Intranasal Fentanyl for Sickle Cell Vaso-Occlusive Pain

Intranasal Fentanyl for Sickle Cell Vaso-Occlusive Pain

Case

A 15-year-old female with sickle cell disease (SCD) presents to your emergency department (ED) with a vaso-occlusive pain episode (VOE) of her legs and back. She has a history of similar episodes. There are no other concerning aspects to her examination. Routine bloodwork was ordered in triage. While waiting for results you wonder if a dose of intranasal (IN) fentanyl could address her pain until intravenous (IV) access can be obtained?

Background

Timely and effective pain control is important for all patients including children. The Pediatric Pain Management Standard1 for children was published this year to provide guidance to health organizations on how to deliver equitable and quality pain management across hospital settings.

Children with SCD often present to the ED in pain due to VOE. The National Heart, Lung, and Blood Institute released an expert panel report in 2014 with evidence-based guidelines for management of SCD recommending timely administration of parenteral opioids for VOE.2 However, multiple barriers including ED crowding, boarding, and staffing shortages contribute to delays in care.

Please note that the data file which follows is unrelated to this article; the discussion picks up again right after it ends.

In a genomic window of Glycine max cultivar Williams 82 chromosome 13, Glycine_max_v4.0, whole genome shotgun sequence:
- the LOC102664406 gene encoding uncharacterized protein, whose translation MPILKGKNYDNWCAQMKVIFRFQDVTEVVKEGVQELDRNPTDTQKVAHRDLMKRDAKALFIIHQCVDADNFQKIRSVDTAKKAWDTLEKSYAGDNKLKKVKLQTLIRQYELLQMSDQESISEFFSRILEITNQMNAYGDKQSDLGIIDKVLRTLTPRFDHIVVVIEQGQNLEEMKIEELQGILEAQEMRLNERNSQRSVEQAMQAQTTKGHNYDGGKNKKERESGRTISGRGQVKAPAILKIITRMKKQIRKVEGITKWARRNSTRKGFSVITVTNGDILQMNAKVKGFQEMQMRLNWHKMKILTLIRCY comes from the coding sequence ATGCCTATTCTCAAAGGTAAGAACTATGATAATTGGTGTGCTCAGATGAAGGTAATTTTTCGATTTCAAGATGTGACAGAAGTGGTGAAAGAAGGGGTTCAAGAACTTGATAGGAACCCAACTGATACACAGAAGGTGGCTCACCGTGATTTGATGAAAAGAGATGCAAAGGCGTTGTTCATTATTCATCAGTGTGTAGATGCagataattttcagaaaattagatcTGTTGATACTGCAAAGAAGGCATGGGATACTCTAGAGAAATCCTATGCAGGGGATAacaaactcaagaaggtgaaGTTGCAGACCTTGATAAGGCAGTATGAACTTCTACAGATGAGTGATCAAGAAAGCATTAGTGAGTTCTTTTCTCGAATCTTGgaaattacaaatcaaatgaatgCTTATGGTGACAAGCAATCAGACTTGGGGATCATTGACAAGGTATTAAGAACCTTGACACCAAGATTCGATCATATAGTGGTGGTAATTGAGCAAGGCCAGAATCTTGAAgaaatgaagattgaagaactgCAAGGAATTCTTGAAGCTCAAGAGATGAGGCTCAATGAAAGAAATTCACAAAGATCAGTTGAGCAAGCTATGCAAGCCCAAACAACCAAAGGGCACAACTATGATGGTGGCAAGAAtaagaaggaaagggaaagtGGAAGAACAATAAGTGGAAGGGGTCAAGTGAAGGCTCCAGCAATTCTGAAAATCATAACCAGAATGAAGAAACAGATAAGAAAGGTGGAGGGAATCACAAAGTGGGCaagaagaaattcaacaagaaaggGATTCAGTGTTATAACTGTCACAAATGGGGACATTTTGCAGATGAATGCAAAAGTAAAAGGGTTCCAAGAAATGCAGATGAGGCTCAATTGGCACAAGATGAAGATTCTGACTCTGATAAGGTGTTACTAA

IN fentanyl has been safely used to treat pain in pediatric patients. It offers a way to deliver analgesia without IV access.3,4

Clinical Question

In children with SCD with VOE, how does IN fentanyl impact disposition?

Reference

Rees CA et al. Intranasal fentanyl and discharge from the emergency department among children with sickle cell disease and vaso-occlusive pain: A multicenter pediatric emergency medicine perspective. Am J Hematol. 2023;98(4):620-27

Population: Children aged three to 21 years, with SCD (Hemoglobin SS disease or hemoglobin S-beta thalassemia) who presented to the ED with VOE

Excluded: Children with upper respiratory infection, concern for stroke, altered mental status, or head injury, acute chest

Intervention: IN fentanyl (50 mcg/mL) delivered via atomizer with maximum of 100 mcg

Comparison: No IN fentanyl 

Outcomes:

Primary Outcome: Discharge home from the ED

Secondary Outcomes: Dose and route of opioids administered, time of opioid administration, non-steroidal anti-inflammatory drug administration, use of IV fluid, time of ED or triage arrival to first opioid administration, time of day patient presented to the ED

Type of Study: Secondary analysis of a cross-sectional study from 20 academic pediatric EDs in the United States and Canada

Authors’ Conclusions

“Children with sickle cell disease who received intranasal fentanyl for vaso-occlusive pain episodes had greater odds of being discharged from the emergency department than those who did not receive it.”